FY 2014/2015 Research Topic: C-12
Unemployment and Participation in the Labor Force in Southern Africa
South Africa has a surprisingly high unemployment rate. Economic explanations of unemployment do not seem to satisfactorily explain the phenomenon. Explanations concerning the labor demand side include the strength of unions on hiring practices, yet this is refuted by the high unemployment rates in the informal sector. Labor supply side explanations include the discouragement effect of social benefits; however, research has shown that the impact of child benefits is small. The objective of this research project is to explore the decision to participate in the labor force and the mechanism behind unemployment in South Africa by the following:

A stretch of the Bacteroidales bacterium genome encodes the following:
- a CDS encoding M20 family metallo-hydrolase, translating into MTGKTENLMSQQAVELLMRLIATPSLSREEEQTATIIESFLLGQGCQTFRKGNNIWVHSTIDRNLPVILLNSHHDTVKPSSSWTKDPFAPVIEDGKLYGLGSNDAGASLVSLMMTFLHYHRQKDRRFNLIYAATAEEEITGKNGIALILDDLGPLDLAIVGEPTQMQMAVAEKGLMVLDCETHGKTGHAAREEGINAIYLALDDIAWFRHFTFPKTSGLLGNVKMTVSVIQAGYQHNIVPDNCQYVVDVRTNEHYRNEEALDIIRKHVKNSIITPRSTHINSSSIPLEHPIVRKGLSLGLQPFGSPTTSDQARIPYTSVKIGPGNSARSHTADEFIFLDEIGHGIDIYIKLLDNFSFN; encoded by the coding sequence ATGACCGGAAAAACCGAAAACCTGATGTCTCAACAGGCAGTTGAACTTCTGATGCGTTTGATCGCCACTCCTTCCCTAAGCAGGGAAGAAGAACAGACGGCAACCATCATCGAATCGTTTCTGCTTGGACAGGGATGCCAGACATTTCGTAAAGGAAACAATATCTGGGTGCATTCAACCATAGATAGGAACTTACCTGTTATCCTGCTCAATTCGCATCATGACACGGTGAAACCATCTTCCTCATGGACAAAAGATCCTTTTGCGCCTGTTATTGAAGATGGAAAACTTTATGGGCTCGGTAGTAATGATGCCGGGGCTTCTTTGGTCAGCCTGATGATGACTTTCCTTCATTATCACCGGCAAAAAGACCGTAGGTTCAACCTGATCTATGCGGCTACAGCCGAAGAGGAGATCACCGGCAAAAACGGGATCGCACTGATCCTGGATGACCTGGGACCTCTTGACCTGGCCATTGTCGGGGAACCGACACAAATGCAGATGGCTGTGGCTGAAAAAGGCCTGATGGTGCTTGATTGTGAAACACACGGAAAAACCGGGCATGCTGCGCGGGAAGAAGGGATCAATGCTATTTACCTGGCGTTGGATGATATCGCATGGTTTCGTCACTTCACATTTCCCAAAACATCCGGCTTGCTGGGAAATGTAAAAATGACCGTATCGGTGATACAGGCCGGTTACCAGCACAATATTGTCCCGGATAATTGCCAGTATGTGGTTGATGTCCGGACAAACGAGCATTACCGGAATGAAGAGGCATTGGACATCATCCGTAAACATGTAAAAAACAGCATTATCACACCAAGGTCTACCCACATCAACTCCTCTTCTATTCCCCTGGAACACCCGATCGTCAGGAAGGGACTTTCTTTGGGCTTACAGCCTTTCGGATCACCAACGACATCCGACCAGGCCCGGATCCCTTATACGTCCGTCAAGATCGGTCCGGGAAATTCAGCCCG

1. Collect survey data that will form the basis for better understanding the South African unemployment puzzle.
2. Conduct interviews in order to gain an intuitive understanding of labor market institutions and people’s behavior as well as to derive hypotheses.
We will employ the most appropriate sampling strategy and summarize the labor market characteristics. If deemed appropriate, we will use experimental questions in order to associate with the labor supply decision making process.
April 2014 - March 2016
Members of the Research Project
|[ Organizer ]||ITO Seiro|
|[ Co-researcher ]||Rulof Burger (Senior Lecturer, Department of Economics, Stellenbosch University)|
- 1st year: Interim Report
- 2nd year: IDE Research Bulletin